The Feast of the Sacred Heart (properly the Solemnity of the Sacred Heart or the Feast of the Most Sacred Heart of Jesus) is a feast in the liturgical calendar of the Roman Catholic Church. It falls 19 days after Pentecost, on a Friday. The earliest possible date is 29 May, as in 1818 and 2285. The latest possible date is 2 July, as in 1943 and 2038.
But the first liturgical feast of the Sacred Heart was celebrated, with episcopal approval, on 31 August 1670, in the major seminary of Rennes, France, through the efforts of John Eudes. The Mass and Office composed by this saint were adopted elsewhere also, especially in connection with the spread of devotion to the Sacred Heart following on the revelations of Margaret Mary Alacoque. A Mass of the Sacred Heart won papal approval for use in Poland and Portugal in 1765, and another was approved for Venice, Austria and Spain in 1788. Finally, in 1856, Pope Pius IX established the Feast of the Sacred Heart as obligatory for the whole Church, to be celebrated on the Friday after the Octave of Corpus Christi.
The Mass prayers and readings approved on that occasion were replaced with new texts in 1929, and the Roman Missal published in 1970 provided three sets of prayers and readings, one for each year of the three-year liturgical cycle.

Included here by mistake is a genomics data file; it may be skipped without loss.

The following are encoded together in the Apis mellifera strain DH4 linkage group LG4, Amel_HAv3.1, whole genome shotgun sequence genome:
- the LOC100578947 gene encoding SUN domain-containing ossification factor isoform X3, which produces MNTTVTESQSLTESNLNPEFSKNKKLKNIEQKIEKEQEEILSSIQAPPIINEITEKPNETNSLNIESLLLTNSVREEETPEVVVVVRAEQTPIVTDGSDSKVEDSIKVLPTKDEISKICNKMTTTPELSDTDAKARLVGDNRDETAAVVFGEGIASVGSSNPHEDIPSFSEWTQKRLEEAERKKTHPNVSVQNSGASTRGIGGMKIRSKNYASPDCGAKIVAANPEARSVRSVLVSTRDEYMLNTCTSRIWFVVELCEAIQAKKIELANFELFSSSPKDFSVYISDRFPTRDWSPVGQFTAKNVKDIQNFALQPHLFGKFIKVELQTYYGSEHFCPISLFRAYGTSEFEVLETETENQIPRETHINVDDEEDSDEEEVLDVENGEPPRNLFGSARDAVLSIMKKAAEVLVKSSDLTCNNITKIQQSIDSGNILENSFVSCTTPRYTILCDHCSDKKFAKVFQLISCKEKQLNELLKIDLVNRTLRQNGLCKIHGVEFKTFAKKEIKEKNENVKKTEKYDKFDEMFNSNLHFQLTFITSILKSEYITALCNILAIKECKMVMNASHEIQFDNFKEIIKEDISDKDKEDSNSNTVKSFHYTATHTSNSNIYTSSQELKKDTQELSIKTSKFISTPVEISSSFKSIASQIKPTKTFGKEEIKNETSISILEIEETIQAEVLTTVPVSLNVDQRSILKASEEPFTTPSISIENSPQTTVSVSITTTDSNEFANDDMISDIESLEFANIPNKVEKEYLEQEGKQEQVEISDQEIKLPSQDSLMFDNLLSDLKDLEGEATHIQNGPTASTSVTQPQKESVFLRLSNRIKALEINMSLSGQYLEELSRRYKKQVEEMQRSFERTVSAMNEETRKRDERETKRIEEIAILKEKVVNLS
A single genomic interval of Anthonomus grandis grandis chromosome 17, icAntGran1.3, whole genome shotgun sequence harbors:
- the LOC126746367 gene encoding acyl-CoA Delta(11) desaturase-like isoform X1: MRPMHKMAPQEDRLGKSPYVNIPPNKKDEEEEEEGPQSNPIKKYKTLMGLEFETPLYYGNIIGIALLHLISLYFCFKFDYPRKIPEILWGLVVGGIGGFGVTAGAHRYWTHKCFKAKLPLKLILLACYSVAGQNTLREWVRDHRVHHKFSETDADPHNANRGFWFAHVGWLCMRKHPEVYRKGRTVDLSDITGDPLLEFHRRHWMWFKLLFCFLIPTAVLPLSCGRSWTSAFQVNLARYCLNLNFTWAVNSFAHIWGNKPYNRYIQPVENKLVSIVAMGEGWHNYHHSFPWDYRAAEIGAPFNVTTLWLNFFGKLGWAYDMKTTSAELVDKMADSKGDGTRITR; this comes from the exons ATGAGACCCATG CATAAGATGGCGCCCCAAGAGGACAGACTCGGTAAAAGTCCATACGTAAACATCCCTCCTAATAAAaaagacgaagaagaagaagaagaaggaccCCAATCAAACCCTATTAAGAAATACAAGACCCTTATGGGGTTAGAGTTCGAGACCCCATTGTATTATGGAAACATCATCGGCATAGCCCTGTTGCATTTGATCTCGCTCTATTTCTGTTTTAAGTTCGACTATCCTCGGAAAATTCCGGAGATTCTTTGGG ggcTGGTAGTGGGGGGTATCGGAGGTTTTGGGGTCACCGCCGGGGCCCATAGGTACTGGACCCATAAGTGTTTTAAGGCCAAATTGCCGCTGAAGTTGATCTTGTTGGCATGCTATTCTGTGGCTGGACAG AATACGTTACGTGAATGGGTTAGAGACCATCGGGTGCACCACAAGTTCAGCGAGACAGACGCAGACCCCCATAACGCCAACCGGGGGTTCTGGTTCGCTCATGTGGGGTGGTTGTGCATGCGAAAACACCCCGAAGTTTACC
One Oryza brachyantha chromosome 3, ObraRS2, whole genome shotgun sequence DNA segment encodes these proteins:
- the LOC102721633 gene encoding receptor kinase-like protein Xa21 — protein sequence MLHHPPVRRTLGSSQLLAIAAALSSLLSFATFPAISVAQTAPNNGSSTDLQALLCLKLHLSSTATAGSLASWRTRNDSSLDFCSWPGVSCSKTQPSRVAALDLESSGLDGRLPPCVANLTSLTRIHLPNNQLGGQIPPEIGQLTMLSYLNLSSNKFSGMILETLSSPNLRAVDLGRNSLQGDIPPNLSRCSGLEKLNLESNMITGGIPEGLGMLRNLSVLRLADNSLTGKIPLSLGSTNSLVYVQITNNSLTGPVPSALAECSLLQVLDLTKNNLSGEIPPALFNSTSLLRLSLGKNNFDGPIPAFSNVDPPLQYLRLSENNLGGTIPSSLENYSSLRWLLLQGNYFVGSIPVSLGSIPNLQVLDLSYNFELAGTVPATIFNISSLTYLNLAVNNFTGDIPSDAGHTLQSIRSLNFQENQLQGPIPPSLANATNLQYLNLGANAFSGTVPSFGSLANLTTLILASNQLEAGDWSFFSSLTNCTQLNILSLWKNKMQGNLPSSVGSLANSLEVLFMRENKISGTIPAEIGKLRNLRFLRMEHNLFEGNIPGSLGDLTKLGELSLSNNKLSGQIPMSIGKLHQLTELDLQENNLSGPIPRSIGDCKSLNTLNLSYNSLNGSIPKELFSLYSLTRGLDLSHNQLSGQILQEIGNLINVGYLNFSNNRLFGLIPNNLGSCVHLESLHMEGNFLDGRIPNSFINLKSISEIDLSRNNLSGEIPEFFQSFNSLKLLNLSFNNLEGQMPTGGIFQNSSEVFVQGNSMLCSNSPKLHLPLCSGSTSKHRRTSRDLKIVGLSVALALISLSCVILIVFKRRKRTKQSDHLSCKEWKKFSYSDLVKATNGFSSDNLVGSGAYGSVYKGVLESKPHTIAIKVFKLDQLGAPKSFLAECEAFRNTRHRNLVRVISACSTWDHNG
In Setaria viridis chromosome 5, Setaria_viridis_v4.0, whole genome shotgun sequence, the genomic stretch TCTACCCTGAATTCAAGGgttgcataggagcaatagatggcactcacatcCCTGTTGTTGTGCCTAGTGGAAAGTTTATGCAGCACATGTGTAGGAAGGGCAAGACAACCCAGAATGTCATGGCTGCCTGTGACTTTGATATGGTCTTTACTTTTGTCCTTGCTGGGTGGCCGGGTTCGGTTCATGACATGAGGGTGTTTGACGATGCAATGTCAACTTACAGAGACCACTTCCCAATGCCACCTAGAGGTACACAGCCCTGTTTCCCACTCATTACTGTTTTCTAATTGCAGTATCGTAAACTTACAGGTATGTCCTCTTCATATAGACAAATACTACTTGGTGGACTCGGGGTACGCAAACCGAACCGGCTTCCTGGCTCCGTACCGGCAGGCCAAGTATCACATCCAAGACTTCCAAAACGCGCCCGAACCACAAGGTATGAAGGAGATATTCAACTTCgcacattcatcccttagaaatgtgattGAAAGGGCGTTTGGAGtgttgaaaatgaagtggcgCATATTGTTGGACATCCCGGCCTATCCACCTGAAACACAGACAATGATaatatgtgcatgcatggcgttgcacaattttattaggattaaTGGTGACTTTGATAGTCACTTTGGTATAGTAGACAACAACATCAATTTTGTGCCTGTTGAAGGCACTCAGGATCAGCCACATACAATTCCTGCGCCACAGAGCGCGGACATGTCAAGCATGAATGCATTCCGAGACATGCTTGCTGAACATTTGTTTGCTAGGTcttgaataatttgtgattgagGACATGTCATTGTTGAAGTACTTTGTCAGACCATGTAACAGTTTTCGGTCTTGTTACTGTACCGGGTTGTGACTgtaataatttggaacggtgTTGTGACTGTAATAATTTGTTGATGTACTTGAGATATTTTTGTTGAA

The Mass, which is celebrated with white vestments, may be used as a Votive Mass on other days also, especially on the first Friday of each month.
Since 2002, the Solemnity of the Sacred Heart of Jesus is also a special Day of Prayer for the Sanctification of Priests.
In 2009, the feast marked the beginning of a "Year for Priests".
Traditional Latin Mass filmed on the Feast of the Sacred Heart in the small chapel of the International Seminary of Saint Cure d'Ars, Flavigny, France, in 1999. The seminary is the Society of Saint Pius X's second European seminary. Typically seminarians spend their first year of spiritually there before leaving for Ecône, Switzerland, to complete their training.The film presents the ceremonies of the Missa Solemnis or Solemn High Mass with Gregorian chant and polyphonic motets. Some local customs take place during the Mass. For example, birettas are not worn and the Domini Non Sum Dignus is recited aloud by all present. More astute listeners might also notice the French pronunciation, which is perhaps not the ideal..